OOS 44-10 - Emergent food webs in a virtual ocean

Thursday, August 10, 2017: 4:40 PM
D136, Oregon Convention Center
Mick Follows1, Ben Ward2, Stephanie Dutkiewicz3, Oliver Jahn3 and Christopher N. Hill3, (1)Earth, Atmosphere and Planetary Sciences, Massachusetts Institute of Technology, Cambridge, MA, (2)School of Geographical Sciences, University of Bristol, Bristol, United Kingdom, (3)Earth, Atmospheric and Planetary Sciences, MIT, Cambridge, MA

How does mixotrophy impact ecosystem structure and biogeochemical cycles in the global ocean? We examine the biogeochemical consequences of mixotrophy and omnivory in the emergent food webs of global ocean simulations of circulation, elemental cycles and planktonic ecosystem. The simulations resolve many tens of planton phenotypes with key traits, including nutrient affinities and predator-prey interactions, structured by body size and membership of key taxonomic (functional) groups.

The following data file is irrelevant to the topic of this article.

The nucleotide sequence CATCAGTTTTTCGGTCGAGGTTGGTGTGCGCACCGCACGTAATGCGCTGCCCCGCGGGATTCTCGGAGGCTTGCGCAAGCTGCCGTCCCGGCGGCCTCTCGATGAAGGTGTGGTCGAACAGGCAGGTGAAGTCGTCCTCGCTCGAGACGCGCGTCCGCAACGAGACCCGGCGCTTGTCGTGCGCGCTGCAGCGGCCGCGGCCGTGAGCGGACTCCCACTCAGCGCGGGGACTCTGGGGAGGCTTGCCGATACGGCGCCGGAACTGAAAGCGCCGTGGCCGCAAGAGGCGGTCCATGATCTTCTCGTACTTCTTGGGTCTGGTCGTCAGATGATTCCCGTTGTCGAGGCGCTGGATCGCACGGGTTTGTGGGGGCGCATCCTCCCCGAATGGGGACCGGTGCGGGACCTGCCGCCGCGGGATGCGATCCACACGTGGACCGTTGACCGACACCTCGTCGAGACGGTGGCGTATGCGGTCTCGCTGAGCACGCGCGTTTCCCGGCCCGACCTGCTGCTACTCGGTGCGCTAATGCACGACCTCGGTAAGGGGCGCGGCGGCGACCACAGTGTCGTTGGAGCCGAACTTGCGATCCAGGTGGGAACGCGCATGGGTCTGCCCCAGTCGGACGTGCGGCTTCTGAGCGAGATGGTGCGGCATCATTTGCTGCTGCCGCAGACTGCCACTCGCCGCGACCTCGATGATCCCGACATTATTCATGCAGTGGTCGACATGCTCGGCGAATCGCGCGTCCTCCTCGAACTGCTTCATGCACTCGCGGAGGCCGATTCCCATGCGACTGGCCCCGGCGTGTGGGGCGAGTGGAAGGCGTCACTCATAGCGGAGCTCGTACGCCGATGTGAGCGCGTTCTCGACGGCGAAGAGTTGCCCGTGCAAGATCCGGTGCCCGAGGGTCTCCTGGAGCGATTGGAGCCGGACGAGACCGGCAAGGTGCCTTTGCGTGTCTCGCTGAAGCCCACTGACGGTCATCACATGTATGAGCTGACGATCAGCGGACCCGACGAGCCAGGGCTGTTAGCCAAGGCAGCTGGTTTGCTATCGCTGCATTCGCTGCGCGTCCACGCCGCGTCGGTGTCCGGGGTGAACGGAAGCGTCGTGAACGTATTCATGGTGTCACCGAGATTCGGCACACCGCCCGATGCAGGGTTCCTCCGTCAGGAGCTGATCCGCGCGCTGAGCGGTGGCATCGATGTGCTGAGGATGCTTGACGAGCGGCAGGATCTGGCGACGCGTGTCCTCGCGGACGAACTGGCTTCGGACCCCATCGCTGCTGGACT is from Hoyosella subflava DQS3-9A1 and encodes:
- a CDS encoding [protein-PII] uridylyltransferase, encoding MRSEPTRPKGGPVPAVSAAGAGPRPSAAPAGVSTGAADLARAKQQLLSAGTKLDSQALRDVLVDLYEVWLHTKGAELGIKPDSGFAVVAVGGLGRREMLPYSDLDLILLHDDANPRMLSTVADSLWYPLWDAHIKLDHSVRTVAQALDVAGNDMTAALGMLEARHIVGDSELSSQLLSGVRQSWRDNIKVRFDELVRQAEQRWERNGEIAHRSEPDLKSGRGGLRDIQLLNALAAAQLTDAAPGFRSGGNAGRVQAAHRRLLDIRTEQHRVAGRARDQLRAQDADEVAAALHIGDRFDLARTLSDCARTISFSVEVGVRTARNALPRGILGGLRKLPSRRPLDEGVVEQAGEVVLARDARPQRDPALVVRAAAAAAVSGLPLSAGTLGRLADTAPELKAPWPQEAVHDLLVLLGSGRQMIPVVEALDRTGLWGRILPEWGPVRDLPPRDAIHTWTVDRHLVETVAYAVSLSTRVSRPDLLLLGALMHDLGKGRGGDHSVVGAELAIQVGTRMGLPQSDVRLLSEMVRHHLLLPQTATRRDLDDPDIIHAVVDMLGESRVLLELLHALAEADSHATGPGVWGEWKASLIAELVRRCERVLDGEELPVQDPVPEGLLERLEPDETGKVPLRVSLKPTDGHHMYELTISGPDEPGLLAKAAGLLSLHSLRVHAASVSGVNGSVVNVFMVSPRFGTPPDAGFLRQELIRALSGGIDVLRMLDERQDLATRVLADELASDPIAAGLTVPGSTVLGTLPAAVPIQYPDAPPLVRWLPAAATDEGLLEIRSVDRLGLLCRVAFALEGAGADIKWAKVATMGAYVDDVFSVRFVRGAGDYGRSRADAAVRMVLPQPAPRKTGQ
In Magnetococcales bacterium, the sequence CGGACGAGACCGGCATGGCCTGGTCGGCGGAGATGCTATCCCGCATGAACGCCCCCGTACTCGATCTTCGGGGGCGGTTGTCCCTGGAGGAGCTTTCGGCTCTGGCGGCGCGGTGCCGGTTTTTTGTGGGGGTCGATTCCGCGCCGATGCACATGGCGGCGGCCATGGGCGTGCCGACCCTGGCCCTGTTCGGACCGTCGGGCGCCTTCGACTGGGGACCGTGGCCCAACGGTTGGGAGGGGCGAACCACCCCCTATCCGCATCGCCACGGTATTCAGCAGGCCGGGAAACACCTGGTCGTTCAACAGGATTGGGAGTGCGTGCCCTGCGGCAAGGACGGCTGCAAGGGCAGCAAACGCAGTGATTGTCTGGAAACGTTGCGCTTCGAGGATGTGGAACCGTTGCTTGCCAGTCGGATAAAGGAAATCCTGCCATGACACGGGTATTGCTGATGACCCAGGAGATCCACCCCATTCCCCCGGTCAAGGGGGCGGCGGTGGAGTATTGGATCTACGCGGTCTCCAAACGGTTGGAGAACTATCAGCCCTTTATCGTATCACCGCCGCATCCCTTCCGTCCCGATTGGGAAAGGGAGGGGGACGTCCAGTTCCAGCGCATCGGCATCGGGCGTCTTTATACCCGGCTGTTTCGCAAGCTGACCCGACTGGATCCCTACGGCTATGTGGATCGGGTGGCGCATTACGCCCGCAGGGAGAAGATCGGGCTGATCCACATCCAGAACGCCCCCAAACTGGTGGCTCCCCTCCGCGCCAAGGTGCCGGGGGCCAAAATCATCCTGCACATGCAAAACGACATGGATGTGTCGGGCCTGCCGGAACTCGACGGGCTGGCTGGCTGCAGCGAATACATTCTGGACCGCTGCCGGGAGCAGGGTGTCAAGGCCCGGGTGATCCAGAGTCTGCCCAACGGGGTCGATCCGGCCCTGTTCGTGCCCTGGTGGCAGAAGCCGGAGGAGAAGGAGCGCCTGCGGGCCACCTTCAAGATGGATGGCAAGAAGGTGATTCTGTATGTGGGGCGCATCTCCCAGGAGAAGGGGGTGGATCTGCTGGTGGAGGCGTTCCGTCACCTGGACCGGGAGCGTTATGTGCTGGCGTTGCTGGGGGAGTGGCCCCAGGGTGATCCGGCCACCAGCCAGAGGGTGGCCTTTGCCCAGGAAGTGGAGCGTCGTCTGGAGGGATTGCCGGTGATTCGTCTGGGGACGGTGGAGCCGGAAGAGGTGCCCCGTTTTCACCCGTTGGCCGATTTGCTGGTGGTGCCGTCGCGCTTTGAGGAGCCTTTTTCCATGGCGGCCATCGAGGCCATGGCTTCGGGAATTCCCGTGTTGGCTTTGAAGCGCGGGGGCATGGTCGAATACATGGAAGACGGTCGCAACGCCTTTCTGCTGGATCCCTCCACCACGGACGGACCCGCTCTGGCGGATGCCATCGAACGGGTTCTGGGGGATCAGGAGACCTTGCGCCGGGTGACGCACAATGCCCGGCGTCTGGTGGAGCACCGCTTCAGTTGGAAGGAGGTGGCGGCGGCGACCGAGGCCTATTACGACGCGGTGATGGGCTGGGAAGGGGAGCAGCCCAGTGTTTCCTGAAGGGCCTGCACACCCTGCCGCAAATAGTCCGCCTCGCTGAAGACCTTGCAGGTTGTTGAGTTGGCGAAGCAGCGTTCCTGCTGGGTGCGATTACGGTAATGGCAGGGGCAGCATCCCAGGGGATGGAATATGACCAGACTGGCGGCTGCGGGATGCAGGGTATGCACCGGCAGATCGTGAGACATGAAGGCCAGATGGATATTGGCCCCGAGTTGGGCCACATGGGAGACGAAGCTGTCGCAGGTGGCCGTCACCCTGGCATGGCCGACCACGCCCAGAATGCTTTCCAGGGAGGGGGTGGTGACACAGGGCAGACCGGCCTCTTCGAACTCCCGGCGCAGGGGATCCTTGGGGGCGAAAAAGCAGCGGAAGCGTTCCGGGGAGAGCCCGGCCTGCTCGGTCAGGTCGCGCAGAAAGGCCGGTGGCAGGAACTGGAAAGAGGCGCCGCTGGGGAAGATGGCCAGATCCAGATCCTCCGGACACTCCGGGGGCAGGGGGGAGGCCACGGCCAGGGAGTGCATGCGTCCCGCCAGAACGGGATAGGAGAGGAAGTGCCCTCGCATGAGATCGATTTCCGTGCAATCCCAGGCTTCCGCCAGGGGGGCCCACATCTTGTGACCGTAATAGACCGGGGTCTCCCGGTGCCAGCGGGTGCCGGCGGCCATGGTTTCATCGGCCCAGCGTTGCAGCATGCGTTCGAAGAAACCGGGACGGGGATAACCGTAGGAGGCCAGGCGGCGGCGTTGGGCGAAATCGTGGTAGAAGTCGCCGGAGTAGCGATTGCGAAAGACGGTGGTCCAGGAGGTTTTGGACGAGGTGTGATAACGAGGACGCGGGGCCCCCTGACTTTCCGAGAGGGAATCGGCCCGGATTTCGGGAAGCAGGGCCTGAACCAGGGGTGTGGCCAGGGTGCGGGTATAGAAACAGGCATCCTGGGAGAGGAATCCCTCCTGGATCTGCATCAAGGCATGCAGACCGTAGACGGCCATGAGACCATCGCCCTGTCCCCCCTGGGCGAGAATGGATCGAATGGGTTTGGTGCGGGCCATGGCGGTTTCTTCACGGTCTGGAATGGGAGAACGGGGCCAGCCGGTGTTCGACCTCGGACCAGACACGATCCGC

Idealized simulations comparing an ecosytem with obligate photo-autotrophs and heterotrophs to one with universal mixotrophy suggest that mixotrophy modifies ecosystem function by increasing average body size, photosynthesis in larger size classes and export of sinking organic material. Extending the model to resolve key taxonomic groups we impose the key trait of the dinoflagellate-analogs to be phagotrophic mixotrophy. We will discuss the emergent regional and seasonal biogeography of dinoflagellate-analogs in the light of observations including the Continuous Plankton Recorder survey and the Atlantic Meridional Transect. Initial examination reveals that the model captures observed meridional patterns in diversity within and between groups.